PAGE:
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Sunday, November 18, 2012

The Blessed One

Original Article: Daily Times
Date Published: Nov 15, 2012
Original Link:\11\15\story_15-11-2012_pg3_5

Four years ago, when a junior senator from Illinois shocked the entire world by leaving many contenders behind and came to the top, it was unbelievable. Everyone, including this scribe, was sceptical about him really reaching the finish line. Little did his detractors know, despite his supposedly ‘funny’ name, he was the man destined to alter the course of history. Perhaps it was all about his name that made him so determined and, yes, very blessed. When Mr Obama took the oath of office and became the first African-American president, many grownups cried like children. There are certain moments where emotions overpower your entire being, and perhaps it was one of those moments, when Barack Hussein Obama, a son of a Kenyan immigrant, became the 44th president of the United States of America.

Mr Obama’s critics and so-called pundits gave their verdict by labelling him as a single term president. They said he would be unable to accomplish much. Imagine inheriting a financial train wreck if you will; imagine getting a divided nation; imagine a deprived and wounded nation to lead. Yet the man, who was ridiculed as a mere ‘community organiser’ by the former mayor of New York City, decided to organise his nation under the banner of “Hope” and “Change”. One may disagree with him or criticise him for using these clich├ęd terms but discounting him or his presence is next to impossible.

No, this is not an article about how Mr Obama has proven his detractors wrong yet once again in 2012 by almost scoring a landslide victory against his challenger. It is about the person Barack Obama, mostly unknown and mostly overlooked. Behind the exterior persona of a suave, dashing, and debonair orator is perhaps an insecure, a bit scared, anxious and a bit nervous child, longing for the love of his father that he barely had. One can only get a glimpse into the real Barack Obama by embarking on his personal journey along with him through his books, where he opens the door for you and you get to share his trials, tribulations, challenges, sorrows and moments of joy with him. Both The Audacity of Hope and Dreams from My Father are flawlessly narrated by him on the audio versions, captivating the listeners completely. The former takes the reader or a listener to his world of becoming a community organiser in Illinois and then his race towards becoming a Senator from Illinois, whereas the latter truly touches you with his emotional roller coaster of a partial relationship with his father, which eventually leads him to trace his roots all the way to Kenya.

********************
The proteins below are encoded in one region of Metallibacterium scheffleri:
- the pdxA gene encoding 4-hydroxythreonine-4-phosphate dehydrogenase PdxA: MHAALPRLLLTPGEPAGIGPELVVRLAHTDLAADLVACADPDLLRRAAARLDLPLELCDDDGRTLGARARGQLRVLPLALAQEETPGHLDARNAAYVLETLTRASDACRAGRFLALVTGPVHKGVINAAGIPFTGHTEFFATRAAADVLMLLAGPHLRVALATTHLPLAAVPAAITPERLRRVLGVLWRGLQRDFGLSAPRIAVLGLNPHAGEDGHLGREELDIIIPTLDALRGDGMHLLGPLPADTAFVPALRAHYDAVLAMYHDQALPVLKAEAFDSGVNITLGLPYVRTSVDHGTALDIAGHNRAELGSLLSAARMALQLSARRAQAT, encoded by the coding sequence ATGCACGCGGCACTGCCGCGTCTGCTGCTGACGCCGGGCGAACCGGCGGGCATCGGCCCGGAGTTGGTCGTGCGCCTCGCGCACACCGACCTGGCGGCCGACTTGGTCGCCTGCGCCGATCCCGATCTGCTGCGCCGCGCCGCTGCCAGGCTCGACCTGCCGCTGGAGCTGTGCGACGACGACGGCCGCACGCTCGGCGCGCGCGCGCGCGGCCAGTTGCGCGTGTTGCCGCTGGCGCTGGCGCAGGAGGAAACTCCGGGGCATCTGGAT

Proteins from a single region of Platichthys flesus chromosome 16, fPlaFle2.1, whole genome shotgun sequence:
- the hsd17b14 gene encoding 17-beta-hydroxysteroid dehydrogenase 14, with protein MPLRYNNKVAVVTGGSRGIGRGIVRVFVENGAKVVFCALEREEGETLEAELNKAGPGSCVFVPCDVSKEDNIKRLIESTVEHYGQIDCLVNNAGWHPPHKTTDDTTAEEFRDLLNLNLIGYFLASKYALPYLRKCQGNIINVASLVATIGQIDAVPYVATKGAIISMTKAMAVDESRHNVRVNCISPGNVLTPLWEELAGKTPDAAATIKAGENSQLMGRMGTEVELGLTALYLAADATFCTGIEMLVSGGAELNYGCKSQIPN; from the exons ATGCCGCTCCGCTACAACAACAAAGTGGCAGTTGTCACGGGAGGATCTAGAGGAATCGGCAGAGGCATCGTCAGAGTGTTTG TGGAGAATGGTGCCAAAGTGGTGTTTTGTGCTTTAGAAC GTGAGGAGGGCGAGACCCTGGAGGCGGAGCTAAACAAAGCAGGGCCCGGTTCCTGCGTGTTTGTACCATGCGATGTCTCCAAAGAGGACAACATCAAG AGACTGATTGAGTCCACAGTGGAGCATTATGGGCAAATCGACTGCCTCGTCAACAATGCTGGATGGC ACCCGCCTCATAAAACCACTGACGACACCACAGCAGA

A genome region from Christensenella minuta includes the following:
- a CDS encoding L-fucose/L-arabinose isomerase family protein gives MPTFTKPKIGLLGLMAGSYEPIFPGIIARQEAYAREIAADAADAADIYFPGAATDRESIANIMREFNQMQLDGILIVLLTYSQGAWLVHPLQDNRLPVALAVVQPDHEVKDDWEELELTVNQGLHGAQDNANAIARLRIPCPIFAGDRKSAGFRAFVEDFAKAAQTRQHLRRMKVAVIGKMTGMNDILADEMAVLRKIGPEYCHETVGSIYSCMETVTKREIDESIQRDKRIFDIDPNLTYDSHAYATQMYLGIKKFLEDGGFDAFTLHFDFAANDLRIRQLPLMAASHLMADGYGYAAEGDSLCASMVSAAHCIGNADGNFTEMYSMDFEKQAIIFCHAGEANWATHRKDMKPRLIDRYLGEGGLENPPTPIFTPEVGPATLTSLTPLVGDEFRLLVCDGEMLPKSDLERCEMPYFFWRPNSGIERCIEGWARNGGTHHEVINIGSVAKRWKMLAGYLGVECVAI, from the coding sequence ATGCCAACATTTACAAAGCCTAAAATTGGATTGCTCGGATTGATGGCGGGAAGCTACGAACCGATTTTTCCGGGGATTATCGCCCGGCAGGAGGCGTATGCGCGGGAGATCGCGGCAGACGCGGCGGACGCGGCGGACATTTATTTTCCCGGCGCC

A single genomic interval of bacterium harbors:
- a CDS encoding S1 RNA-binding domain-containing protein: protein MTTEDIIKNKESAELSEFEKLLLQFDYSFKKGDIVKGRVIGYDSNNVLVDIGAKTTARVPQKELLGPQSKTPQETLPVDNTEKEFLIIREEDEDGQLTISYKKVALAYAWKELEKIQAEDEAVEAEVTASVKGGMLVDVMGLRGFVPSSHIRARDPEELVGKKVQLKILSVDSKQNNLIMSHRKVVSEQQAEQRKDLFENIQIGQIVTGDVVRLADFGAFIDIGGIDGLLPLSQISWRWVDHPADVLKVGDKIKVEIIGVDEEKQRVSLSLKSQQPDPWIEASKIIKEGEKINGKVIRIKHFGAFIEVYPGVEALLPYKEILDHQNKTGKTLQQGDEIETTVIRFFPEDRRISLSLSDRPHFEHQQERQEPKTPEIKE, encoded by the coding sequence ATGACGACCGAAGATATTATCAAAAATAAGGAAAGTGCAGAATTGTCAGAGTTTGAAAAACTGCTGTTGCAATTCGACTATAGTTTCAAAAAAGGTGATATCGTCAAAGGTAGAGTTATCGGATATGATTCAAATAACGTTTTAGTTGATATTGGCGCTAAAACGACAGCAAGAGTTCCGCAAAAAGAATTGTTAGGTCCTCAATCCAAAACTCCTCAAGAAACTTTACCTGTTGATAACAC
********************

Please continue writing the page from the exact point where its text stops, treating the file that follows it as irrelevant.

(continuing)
I must admit I was truly moved by the purity and sincerity of emotions displayed by Mr Obama in his book about his father. You can relate to the teenager Obama waiting to hear from his father and the anguish he must have experienced at a tender age while growing up far away from both of his parents. Losing a father to a car accident in Kenya and a loving mother to a bout with cancer, growing up with grandparents and still be able to grow up as a fine African-American man is quite an achievement.

Mr Obama has the candid ability to entertain his audience by delivering superb impressions of his grandparents, President Bush, his Kenyan relatives and average African-Americans in the audio version of Dreams from My Father. Barack Obama is undoubtedly a highly underrated performer. Had he not taken the route of politics, he could have made it big on TV or perhaps Hollywood.